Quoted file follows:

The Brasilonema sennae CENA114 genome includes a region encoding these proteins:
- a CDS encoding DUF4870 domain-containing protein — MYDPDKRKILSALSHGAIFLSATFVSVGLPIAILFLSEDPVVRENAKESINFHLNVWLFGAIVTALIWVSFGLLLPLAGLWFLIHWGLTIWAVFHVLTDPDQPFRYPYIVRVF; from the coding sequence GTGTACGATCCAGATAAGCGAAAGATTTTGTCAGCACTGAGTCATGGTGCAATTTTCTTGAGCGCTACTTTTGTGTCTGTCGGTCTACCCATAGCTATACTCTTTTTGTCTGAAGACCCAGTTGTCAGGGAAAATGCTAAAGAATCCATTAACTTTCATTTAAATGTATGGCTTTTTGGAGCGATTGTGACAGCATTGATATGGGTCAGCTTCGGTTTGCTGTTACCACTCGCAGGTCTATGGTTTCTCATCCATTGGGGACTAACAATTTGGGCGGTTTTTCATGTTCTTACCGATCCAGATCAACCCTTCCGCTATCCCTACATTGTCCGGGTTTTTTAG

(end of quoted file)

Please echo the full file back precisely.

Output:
The Brasilonema sennae CENA114 genome includes a region encoding these proteins:
- a CDS encoding DUF4870 domain-containing protein — MYDPDKRKILSALSHGAIFLSATFVSVGLPIAILFLSEDPVVRENAKESINFHLNVWLFGAIVTALIWVSFGLLLPLAGLWFLIHWGLTIWAVFHVLTDPDQPFRYPYIVRVF; from the coding sequence GTGTACGATCCAGATAAGCGAAAGATTTTGTCAGCACTGAGTCATGGTGCAATTTTCTTGAGCGCTACTTTTGTGTCTGTCGGTCTACCCATAGCTATACTCTTTTTGTCTGAAGACCCAGTTGTCAGGGAAAATGCTAAAGAATCCATTAACTTTCATTTAAATGTATGGCTTTTTGGAGCGATTGTGACAGCATTGATATGGGTCAGCTTCGGTTTGCTGTTACCACTCGCAGGTCTATGGTTTCTCATCCATTGGGGACTAACAATTTGGGCGGTTTTTCATGTTCTTACCGATCCAGATCAACCCTTCCGCTATCCCTACATTGTCCGGGTTTTTTAG